Sunday, 15 July 2018

A Normal Life

Before I became a 100% beer obsessive, language was my thing. And by extension literature.

Fearing forgetting my French, I started reading its classic literature: Gide, Flaubert, Maupassant, De Beauvoir, and loads more. Oh, and "La Modification" by Michel Butor. A book that hugely influenced my writing style.

Hearing English knowledge was zero in Czechoslovakia, I decided to learn a little Czech before my first visit in 1983. It was the start of a weird obsession.

I took evening classes, and tried to repeat my French upkeep. I tried to read books with the aid of a dictionary. Hard, hard work with a language as different from English as Czech. But I can be a stubborn bastard at times. What else was I to do on my boringly long commutes?

As well as being able to order beer and pork, Kundera played a role in part interst in learning Czech. I'd been impressed with what I'd read in translation. But after my experience with French literature, I realised that I needed to taste the real thing. Direct. With no trnslator inbetween.

Once I'd cracked reading literary Czech, an amazing world opened up. Wonderful, imaginative books. Hasek, Capek, Paral, Klima, Hrabal and more. A vibrant, playful tradition.

"Válka s mnohozvířetem" (War with the Multibeast) by Paral, is one of the craziest things I've ever read. I couldn't get it out of my head for years.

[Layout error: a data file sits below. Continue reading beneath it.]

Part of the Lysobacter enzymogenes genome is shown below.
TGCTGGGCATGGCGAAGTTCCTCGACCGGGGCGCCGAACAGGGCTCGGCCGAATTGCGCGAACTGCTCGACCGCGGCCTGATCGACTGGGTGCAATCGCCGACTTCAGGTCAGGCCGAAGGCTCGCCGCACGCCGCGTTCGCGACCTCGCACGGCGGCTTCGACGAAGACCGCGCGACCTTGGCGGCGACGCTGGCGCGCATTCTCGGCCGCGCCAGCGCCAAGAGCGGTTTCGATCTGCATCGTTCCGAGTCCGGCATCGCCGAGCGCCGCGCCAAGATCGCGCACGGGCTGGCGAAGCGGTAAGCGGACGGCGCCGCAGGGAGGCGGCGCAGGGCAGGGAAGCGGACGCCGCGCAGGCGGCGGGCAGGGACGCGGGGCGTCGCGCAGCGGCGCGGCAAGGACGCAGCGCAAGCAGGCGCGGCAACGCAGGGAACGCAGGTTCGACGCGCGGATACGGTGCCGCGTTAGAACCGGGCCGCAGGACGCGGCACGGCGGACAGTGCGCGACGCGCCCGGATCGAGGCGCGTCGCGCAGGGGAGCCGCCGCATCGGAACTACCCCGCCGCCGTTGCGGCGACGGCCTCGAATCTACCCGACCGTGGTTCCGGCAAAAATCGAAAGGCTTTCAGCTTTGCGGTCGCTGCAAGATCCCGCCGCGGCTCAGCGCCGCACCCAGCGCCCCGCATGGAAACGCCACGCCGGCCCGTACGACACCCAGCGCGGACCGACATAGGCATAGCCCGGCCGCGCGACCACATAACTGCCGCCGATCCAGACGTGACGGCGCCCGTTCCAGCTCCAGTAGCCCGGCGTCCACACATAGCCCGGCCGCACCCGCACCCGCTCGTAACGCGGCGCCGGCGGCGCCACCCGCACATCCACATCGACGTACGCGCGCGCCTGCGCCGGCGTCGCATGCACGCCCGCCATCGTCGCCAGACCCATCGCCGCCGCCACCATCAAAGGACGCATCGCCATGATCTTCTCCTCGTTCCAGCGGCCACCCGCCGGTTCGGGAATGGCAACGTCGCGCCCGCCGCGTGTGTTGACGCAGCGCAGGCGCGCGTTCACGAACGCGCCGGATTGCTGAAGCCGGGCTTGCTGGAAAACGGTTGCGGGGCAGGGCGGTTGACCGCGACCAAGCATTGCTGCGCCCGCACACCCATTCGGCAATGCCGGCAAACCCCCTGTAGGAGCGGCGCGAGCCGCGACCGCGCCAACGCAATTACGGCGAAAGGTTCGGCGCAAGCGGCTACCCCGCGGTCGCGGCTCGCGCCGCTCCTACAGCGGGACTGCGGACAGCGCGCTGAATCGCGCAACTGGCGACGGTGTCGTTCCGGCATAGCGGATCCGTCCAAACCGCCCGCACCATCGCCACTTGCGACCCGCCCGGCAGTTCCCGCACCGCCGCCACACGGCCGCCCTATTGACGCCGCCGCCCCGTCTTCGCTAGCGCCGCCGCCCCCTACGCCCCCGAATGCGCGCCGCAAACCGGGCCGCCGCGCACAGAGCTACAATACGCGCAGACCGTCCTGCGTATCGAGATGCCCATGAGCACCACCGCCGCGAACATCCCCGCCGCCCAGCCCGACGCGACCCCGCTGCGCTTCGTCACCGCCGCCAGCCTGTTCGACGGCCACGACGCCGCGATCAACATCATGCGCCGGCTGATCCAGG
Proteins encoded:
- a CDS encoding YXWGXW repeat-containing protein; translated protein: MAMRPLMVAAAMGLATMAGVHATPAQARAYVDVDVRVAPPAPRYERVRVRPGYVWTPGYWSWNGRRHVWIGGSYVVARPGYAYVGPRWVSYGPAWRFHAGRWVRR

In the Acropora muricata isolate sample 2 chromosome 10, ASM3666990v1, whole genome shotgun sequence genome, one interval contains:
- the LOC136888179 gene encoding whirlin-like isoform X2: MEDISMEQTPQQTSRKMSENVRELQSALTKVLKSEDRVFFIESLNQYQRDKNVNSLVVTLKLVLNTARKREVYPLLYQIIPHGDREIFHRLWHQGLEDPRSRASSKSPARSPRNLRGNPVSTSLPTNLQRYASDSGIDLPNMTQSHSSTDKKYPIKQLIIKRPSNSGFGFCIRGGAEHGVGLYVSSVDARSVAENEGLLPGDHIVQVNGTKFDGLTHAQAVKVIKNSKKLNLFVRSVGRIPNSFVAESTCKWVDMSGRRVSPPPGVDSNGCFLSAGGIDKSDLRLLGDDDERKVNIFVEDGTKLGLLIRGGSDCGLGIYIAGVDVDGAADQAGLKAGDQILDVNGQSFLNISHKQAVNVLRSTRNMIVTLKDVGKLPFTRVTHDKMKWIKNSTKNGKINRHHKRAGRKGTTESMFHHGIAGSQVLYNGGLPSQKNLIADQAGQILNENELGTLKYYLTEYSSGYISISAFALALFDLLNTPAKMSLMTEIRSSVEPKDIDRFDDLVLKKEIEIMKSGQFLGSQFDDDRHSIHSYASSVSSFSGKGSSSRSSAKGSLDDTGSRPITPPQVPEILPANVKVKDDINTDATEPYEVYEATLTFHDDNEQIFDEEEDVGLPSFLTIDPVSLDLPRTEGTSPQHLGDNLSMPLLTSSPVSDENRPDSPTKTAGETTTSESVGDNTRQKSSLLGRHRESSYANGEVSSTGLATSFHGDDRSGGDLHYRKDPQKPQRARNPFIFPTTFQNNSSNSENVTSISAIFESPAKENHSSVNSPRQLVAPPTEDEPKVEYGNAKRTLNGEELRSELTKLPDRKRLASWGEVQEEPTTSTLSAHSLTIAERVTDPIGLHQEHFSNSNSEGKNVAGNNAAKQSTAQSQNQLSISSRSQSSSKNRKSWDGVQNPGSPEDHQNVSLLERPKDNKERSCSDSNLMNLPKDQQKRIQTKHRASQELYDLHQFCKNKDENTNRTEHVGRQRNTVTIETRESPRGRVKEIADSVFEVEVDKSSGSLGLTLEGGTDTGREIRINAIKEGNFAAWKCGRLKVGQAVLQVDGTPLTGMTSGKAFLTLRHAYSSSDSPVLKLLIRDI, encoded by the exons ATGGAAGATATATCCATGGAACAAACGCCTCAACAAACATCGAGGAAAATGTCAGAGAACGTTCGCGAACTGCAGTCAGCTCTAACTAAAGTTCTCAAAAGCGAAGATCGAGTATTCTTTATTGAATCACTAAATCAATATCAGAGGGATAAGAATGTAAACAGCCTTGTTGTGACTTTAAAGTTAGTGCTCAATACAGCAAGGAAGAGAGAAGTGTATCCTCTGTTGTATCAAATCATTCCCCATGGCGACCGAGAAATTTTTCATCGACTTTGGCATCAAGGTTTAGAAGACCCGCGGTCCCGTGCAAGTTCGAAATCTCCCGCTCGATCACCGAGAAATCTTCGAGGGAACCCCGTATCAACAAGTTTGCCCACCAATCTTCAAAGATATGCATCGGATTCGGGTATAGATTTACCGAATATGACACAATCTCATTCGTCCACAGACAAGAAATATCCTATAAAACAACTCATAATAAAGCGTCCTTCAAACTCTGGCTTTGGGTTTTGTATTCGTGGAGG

But one book really spoke to me. Obyčejný život (An Ordinary Life) by Karel Čapek. (The man who invented the word robot.) Saying how apparently boring lives conceal unexpected depths.

Not sure where this is going. Other than learn shit - it's worth it. Don't choose stupid.


Matt said...

I would guess that any attempt by the English-speaking tourist to speak Czech when visiting Prague or Plzeň goes a very long way with the locals.

Dan Klingman said...

Unfortunately, all too common here in the USA...

Anonymous said...

I'm afraid learning Czech is something I'll never do. But somehow I once picked up an English translation of Capek's Apocryphal Tales and I'd very, very highly recommend it.

His take on Alexander the Great is a very insightful take on the warped, self justifying logic of empire builders, and his story of the Nativity from the viewpoint of the owner of the stable is wonderful.

Anyone who was declared public enemy #2 by the Gestapo ranks extremely high in my opinion, and the fact that he refused to truck withe Communists gets him bonus points as far as I'm concerned.